We were raked by continuous fire from this time on and soon the #2 engine began to blaze and the entire left wing. Then I told Lt. Stedman that we should try to get everyone out even though the inner phone was shot out by first burst of fire. We were having difficulty keeping the ship level and it seemed to be going in a slight spiral to the left. I dropped down between our seats and yelled to Lt. Parks and Lt. Shube to jump. Lt. Parks seemed to be fastening on his chute when I turned to go back up in my seat to let Lt. Shedman make his jump. I had intended to be the last one to jump from the plane because I was senior in rank. The cockpit of the plane was shot all to bits and how any of us escaped alive is a miracle to me.

Just I turned to get into my seat everything went black, and that was caused apparently by the concussion of the ship exploding.

From information received from S/Sgt. Joseph S. Christie, RFD #1, Box 209, Mt. Pleasant, Pennsylvania, I learned that my chute apparently was blown open even though I was unconscious, and I was picked up by Italian police where Sgt Christie found me, bleeding from the nose and mouth nad with a wound in the forehead, and I seemed to have a spinal injury.

We were carried to the civilian hospital at Citta di Castallo, but I was still unconscious, and was then transferred to a German military hospital, at Arezzo, where I regained consciousness for the first time five days later.

Sgt. Christie had been shot in the legs and we were both treated here. I was extremely weak for about 3 month and slept most of the time in hospitals and in Stalag Luft #1, where I was later transferred. I kept Sgt. Christie in my room and with me up to Frankfort on the Main, where we were interrogated and where he was sent to Austria and I was sent to Stalag Luft #1. I did not see him again until Camp Lucky Strike in France in May 1945.

I have given a copy of the information Sgt. Christie wrote for me at my request at Lucky Strike, to the Notification Section.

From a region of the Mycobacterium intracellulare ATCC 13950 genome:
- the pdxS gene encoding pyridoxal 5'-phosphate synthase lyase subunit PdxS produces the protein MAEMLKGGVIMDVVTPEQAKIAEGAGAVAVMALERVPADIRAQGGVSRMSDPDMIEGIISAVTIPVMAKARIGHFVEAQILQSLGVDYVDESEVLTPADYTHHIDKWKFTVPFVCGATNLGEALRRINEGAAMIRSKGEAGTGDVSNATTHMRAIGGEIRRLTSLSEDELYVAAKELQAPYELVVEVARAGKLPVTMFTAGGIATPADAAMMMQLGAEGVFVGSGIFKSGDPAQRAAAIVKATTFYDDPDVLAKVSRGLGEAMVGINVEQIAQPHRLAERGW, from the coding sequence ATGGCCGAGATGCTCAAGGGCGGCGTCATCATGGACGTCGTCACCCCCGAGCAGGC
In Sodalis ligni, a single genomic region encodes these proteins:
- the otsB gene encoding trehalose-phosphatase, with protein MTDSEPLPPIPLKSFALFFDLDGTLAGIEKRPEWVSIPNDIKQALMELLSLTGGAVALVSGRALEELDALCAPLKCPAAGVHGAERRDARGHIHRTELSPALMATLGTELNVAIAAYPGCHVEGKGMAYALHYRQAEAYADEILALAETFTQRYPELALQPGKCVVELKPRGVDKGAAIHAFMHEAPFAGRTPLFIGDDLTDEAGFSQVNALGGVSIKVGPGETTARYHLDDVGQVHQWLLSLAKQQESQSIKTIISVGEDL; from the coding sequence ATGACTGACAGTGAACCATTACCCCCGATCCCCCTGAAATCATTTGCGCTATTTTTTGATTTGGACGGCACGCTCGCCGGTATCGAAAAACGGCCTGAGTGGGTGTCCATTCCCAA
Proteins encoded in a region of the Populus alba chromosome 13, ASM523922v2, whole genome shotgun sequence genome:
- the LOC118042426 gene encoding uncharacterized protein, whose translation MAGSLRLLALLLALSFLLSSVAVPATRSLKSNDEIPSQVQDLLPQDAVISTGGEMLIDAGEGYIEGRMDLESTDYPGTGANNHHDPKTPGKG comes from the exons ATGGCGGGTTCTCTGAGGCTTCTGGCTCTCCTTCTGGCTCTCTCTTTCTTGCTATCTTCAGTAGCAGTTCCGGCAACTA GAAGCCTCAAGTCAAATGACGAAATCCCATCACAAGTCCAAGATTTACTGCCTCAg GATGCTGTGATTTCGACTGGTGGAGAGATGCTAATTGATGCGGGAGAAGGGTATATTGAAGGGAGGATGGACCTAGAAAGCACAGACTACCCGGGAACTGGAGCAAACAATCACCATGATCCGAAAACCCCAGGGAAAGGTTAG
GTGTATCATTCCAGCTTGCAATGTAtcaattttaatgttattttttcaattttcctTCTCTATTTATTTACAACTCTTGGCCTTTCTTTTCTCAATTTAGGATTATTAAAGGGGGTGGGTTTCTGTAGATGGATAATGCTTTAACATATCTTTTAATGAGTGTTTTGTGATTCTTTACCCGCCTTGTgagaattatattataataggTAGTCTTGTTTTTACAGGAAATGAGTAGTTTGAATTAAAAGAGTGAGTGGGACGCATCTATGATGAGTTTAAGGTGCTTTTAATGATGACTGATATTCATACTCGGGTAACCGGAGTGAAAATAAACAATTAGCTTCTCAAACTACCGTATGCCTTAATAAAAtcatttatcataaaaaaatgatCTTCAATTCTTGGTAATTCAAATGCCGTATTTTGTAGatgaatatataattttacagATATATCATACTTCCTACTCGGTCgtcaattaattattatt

Sgt. Christie was blown out from the ship but regained consciousness while falling and was able to pull his rip cord.

From information available, it is evident to me that Sgt. Christie and I are the sole survivors.


Statement made by S/Sgt. Joseph S. Christie on 18 May 1945

When we dropped out of the overcast I suddenly heard the voice of T/Sgt SHUPE who yelled “FIGHTERS”. Immediately I heard the rattle of machine gun shells cracking through the ship, although I hadn’t seen where the fighters attacks were coming from. Evidently they came from the tail and low. On this first pass the oxygen line on the ball turret was shot off and caught fire. My interphone was also shot away on this attack. S/Sgt MELTON got out of his turret and watched the fire from the hose burn out and then entered the radio room.

A few seconds later another burst of shells rattled through the plane, and to the best of my knowledge they came from the 109 that SHUPE and I firing at. He was making his attack from 4 o’clock high. During the second attack by a 109 SHUPE and I kept firing until he came in as close several hundred yards. I observed he was blazing fiercely from ahead of the pilot’s cockpit. The attack came from 4 o’clock high.

It seemed to me as though SHUPE had been doing the best shooting as I observed his tracers. Whether the fighter went down I do not know for I was kept very busy. Also one of the 109’s came streaking down from approximately 2 o’clock and passed my waist windown [sic] with a terrible streak of smoke pouring from under his wing. I gave him a few bursts as he went by. He was headed for the ground when I last observed him. I estimated eleven enemy fighters attacking as.

S/Sgt. SANDIFORD who is the left waist gunner, and I kept blazing away at the 109’s that attempted to make attacks from 3 o’clock and 9 o’clock. Evidently we kept them away for no shells pierced the ship from either 3 or 9 o’clock. On this last attack the left waist gunner punched me and pointed to me that out [sic] #2 engine was on fire and blazing. We already had #1 feathered.

Immediately after this S/Sgt SNYDER came rushing out of his tail position and on his way to the radio room stopped and gazed at us as both us waist gunners kept blazing at the fighters that swarmed around our plane. Pieces of shrapnel and fire scattered all through the plane. Then SNYDER entered the radio room and closed the door thus leaving two of us in the waist. Shortly after this SANDIFORD rushes back to open the escape hatch. Evidently he couldn’t get the release open. At this time I am at my position still firing and as I glance to see what he is doing he motions me to come back and give him some help. I rush back and we both pulled the release open.